Religion and the Shape of Liberalism

Over the last several weeks, I've been putting together an annotated bibliography on religion and liberalism for the Religion and Its Publics project at UVA. The bibliography attempts to get clear on exactly what liberalism means while also exploring what critics find objectionable about it. Ultimately, I offer a "bibliography with an agenda," as I put it in the introduction, because I defend a "chastened" or "thin" liberalism as the best political arrangement we can hope for under conditions of pluralism. I am disinclined to view liberalism as good in itself because those living in liberal societies may be forced to make grave moral compromises, but it is nevertheless the best system we can hope for since it prevents even worse moral calamities, like violations of conscience that call the worthwhileness of life into question (e.g., forced conversion). Here is the bibliography's table of contents:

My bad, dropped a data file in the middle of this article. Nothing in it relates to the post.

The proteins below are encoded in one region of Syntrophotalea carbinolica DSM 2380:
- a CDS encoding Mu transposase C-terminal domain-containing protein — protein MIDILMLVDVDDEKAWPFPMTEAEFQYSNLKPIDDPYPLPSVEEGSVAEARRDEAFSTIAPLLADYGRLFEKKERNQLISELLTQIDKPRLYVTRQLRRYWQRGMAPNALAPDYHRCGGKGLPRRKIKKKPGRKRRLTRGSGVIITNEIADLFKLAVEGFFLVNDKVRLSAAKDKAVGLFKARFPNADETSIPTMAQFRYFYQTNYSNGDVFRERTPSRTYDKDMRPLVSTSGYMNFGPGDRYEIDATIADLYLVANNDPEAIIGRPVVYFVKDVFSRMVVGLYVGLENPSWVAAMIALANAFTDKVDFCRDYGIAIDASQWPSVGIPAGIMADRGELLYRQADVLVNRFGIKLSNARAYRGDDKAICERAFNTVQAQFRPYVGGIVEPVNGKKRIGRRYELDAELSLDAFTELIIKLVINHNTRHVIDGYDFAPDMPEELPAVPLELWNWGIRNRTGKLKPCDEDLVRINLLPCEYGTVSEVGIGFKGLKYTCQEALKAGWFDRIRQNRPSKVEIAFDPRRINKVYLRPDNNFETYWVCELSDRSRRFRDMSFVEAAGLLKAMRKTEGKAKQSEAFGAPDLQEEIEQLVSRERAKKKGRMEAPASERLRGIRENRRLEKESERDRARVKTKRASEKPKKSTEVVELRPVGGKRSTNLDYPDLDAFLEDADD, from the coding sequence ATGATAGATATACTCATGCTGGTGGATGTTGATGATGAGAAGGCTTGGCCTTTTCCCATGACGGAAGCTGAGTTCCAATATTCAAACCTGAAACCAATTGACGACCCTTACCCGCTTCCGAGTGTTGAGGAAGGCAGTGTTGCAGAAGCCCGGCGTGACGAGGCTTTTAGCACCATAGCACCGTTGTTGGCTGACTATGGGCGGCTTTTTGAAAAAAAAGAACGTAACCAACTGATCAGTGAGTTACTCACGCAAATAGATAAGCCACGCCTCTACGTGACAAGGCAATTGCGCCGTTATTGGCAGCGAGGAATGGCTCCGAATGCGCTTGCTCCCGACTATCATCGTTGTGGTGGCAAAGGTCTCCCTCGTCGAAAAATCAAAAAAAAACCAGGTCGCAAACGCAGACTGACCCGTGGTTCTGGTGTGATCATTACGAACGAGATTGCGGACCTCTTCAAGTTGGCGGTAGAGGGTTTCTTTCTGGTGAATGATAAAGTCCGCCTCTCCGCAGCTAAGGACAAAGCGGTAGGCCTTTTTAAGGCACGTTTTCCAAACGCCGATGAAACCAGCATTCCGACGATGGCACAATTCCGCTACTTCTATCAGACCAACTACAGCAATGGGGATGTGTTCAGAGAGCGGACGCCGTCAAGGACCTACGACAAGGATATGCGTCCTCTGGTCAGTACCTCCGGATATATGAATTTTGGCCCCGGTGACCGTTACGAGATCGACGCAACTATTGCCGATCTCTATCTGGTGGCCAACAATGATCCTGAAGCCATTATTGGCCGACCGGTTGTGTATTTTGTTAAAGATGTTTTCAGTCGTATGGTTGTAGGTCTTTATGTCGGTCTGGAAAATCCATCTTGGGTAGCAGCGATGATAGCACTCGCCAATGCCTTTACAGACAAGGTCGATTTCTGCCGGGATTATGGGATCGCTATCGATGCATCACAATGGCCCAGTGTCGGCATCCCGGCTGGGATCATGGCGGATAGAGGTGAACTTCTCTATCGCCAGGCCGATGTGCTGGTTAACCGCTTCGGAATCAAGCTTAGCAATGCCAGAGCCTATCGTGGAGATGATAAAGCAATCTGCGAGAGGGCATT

(1) Liberalism Defined
  (1a) The History of Liberalism
  (1b) Historical Texts of the Liberal Canon
  (1c) Liberalism in the 20th Century

(2) Liberalism Critiqued
  (2a) Critiques from the Left
  (2b) The Libertarian Critique
  (2c) Critiques from the Right
  (2d) The Religious Critique

(3) Liberalism Defended

(4) Liberalism Chastened

A PDF of the entire bibliography can be found here. It is part of a larger set of resources managed by the Religion and Its Publics project, including additional bibliographies by my colleagues.